NB: BigNumber is my personal fork, updated to work with Solidity 0.5.x and with tests running against 0.5.8.

pragma experimental ABIEncoderV2;
pragma solidity >=0.5.11 <0.6;

import "https://raw.githubusercontent.com/Pr0methean/solidity-BigNumber/2bddf04709f0e1ed649b37b5533264cef8c5cbfe/contracts/BigNumber.sol";
contract PrimeNumberBounty {
    BigNumber.instance ZERO = BigNumber._new(hex"00",false,false); 
    BigNumber.instance ONE = BigNumber._new(hex"01",false,false); 
    BigNumber.instance TWO = BigNumber._new(hex"02",false,false);
    BigNumber.instance THREE = BigNumber._new(hex"03",false,false);
    BigNumber.instance FOUR = BigNumber._new(hex"04",false,false); 
    BigNumber.instance TWENTY_SEVEN = BigNumber._new(hex"1B",false,false);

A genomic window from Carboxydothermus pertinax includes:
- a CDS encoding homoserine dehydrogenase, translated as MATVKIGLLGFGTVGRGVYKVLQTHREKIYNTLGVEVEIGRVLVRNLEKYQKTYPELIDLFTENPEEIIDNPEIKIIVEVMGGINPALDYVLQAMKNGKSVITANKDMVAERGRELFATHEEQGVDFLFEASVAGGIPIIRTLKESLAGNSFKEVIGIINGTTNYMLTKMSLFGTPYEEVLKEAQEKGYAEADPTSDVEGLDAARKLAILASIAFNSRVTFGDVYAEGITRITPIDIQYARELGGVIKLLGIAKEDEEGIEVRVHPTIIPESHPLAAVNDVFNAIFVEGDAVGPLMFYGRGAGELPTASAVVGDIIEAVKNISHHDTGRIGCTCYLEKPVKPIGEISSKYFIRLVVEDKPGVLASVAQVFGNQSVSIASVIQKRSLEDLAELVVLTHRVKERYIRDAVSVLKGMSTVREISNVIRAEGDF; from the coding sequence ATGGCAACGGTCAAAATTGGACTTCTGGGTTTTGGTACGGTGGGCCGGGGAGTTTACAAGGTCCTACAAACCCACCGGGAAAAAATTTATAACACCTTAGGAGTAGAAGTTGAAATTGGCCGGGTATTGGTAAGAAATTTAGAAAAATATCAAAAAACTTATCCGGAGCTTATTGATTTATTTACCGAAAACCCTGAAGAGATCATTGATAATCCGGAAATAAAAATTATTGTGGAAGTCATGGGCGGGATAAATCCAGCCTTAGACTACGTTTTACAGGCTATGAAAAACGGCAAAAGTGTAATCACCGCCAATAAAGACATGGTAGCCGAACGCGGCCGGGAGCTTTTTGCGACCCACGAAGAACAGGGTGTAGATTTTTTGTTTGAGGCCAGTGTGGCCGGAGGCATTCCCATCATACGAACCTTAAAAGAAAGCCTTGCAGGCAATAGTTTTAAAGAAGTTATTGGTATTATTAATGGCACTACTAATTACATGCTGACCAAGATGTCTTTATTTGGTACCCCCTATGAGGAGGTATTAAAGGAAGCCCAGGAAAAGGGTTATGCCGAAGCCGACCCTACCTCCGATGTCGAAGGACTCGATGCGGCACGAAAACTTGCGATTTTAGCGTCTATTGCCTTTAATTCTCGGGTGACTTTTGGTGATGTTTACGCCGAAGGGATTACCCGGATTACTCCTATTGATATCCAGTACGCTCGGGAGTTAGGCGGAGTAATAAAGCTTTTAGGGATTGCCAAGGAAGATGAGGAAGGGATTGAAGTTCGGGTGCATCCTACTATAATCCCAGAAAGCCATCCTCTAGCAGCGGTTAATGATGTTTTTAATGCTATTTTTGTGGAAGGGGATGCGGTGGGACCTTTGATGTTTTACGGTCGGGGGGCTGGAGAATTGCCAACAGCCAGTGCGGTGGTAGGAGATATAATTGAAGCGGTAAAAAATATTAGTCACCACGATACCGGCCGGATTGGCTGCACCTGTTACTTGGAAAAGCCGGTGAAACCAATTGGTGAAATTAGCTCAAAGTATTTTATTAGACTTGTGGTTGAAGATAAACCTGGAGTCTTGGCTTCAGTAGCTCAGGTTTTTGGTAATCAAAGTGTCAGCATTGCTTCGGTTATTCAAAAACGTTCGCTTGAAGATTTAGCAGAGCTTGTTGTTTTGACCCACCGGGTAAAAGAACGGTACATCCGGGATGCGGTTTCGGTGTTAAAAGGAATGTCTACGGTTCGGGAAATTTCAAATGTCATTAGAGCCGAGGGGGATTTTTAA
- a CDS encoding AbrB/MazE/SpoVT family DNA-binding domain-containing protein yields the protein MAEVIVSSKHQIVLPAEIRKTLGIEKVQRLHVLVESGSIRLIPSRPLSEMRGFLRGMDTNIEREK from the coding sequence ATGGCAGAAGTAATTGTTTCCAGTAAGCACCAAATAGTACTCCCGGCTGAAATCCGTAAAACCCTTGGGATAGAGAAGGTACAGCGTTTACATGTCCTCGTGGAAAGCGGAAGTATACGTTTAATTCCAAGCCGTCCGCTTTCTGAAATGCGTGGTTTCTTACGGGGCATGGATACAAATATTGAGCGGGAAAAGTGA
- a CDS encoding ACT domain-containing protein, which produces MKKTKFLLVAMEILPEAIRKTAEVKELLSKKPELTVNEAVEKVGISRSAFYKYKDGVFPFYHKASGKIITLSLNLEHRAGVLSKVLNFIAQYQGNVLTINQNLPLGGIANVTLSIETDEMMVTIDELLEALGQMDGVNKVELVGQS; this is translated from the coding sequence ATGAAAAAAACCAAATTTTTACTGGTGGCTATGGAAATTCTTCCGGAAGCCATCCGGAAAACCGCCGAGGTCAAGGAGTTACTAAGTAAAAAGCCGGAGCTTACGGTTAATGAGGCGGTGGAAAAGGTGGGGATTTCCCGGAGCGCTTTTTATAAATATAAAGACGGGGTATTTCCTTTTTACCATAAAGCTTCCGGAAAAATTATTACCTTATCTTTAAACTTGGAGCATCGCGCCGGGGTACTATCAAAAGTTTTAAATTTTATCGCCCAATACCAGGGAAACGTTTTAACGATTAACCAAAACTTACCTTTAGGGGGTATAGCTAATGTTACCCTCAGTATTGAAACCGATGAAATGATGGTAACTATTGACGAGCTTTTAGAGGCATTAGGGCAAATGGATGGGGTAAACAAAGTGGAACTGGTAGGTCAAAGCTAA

BigNumber.instance BOUNTY_THRESHOLD = BigNumber._new(hex"010000000000000000000000000000000000000000000000000000000000000000",false,false);
    mapping(bytes => BigNumber.instance) knownPrimes;
    uint256 constant public bountyAmount = 1e12 wei;
    address payable owner;

    constructor(bytes32) public {
        owner = msg.sender;
        knownPrimes(TWO.val) = TWO;
    }

    function selfDestruct() public {
        require(msg.sender == owner, 'Only the owner can call this');
        selfdestruct(owner);
    }

    function square(BigNumber.instance memory input) private view returns (BigNumber.instance memory) {
        return BigNumber.bn_mul(input, input);
    }

    function cube(BigNumber.instance memory input) private view returns (BigNumber.instance memory) {
        return BigNumber.bn_mul(square(input), input);
    }

    function mapContains(